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By Jacqueline L. Salmon
Today, more than 300 clergy from a variety of faith and denominations will fan out over Capitol Hill to preach a unified gay-rights message to members of Congress: Pass the hate crimes bill that would give sexual orientation and gender identity the same federal protection as race, and pass the employment non-discrimination bill that would protect gays.
Clergy Call is the second clergy event organized by the Human Rights Campaign Foundation, a gay-rights organization that has been pushing for the legislation for years and has an ambitious legislative agenda for this Congressional session.
The hate-crimes legislation passed the House of Representative last week and the group is “cautiously optimistic” about the Senate, according to Harry Knox, the Human Rights Campaign’s director of religion and faith program. The Employment Non-Discrimination Act (ENDA), which would prohibit discrimination based on sexual orientation and gender identity (that is, transgender people) is expected to be introduced later this summer.
President Obama has pledged to sign both bills. Indeed, he co-sponsored the two bills during his tenure as a U.S. senator from Illinois.
Supporters have been pushing hate crimes legislation for a decade. It has previously been attached to other legislation and passed both houses of Congress, but has been eliminated in conference committees.
ENDA passed the house in 2007 but without the transgender clause. That was added back in this year after being stripped from the anti-discrimination bill that passed the House in 2007, a controversial move but one that was designed to attract the support of wavering Democrats.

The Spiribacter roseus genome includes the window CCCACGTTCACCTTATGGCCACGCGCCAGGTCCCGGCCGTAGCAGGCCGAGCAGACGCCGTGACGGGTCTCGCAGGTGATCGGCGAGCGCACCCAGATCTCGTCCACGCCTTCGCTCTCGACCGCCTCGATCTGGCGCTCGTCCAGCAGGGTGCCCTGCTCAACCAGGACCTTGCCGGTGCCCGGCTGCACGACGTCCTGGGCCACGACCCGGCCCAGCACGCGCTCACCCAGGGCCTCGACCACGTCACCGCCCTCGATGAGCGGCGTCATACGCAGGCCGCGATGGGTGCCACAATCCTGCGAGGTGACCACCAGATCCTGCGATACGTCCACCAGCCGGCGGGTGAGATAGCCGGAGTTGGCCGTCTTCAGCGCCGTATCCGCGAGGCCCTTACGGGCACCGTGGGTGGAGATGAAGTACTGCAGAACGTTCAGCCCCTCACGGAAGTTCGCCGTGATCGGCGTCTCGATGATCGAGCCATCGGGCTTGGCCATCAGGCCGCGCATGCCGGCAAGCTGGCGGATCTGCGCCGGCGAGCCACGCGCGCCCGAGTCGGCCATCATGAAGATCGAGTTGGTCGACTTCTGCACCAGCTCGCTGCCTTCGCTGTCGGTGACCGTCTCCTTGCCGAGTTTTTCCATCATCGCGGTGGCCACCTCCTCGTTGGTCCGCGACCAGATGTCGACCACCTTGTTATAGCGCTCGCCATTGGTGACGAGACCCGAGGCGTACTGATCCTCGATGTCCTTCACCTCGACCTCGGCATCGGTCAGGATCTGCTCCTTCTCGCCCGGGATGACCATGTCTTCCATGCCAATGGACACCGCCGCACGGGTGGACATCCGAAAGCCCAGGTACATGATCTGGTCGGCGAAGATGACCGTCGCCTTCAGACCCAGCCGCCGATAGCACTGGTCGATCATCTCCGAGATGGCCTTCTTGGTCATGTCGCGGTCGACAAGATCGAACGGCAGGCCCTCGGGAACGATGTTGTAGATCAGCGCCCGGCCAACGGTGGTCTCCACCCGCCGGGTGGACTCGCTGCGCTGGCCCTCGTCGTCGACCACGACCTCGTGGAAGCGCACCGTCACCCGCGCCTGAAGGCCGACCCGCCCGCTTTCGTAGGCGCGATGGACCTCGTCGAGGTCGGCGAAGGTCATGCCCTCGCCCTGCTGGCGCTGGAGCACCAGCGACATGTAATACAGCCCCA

Conservative Christian and Jewish groups have fought the hate-crimes legislation as violating the First Amendment guarantee of religious freedom. They have warned that it could be used to prosecute members of the clergy who preach against homosexuality. First Amendment lawyers say there is nothing in the language of the bill that would allow for the prosecution of individuals who simply speak out against gays, although they acknowledge that nothing prohibits an aggressive prosecutor from trying such an approach.
As for ENDA, Connie Mackey, then vice president of government affairs with the Family Research Council, said in 2002 that ENDA will require Americans “to hire people they believe to be committing immoral acts… It violates employers’ and employees’ freedom of religion, of speech and association.”
The Human Rights Campaign took on conservative Christians when it launched its religion and faith program as a way to use the language of faith to push gay-rights issues. Knox, who attended Lancaster Theological Seminary but was denied his divinity degree because he was gay, has been urging gay-rights activists to use their faith when lobbying for increased rights for gays in Congress and state houses. Clergy Call was previously held in 2007, which brought 230 religious leaders to Washington.
Currently, Knox is a “proud member of First Congregational United Church of Christ in Washington – a wonderful multi-cultural, multi-ethnic, multi-racial, just peace, open and affirming congregation in the heart of the city.” Ironically, it’s the same denomination that turned him down for the ministry 20 years ago.
Aside from the hate-crime bill and ENDA, gay-rights groups are also aiming for other victories, including bills that would extend partnership benefits to federal employees, repeal the Defense of Marriage Act and overturn the military’s “don’t Ask, don’t tell” policy But Knox says that, at least for now: We’ll just be focused on hate crimes and ENDA this time as they are the topics that are currently before Congress.”
UPDATE: Third Way, a progressive think tank, has posted a memo to faith-based groups about the hate crime bill. It concludes that clergy members could not be prosecuted for preaching against homosexuality from the pulpit under the bill. But I doubt that will mollify those on the right, who have some deep concerns about the legislation.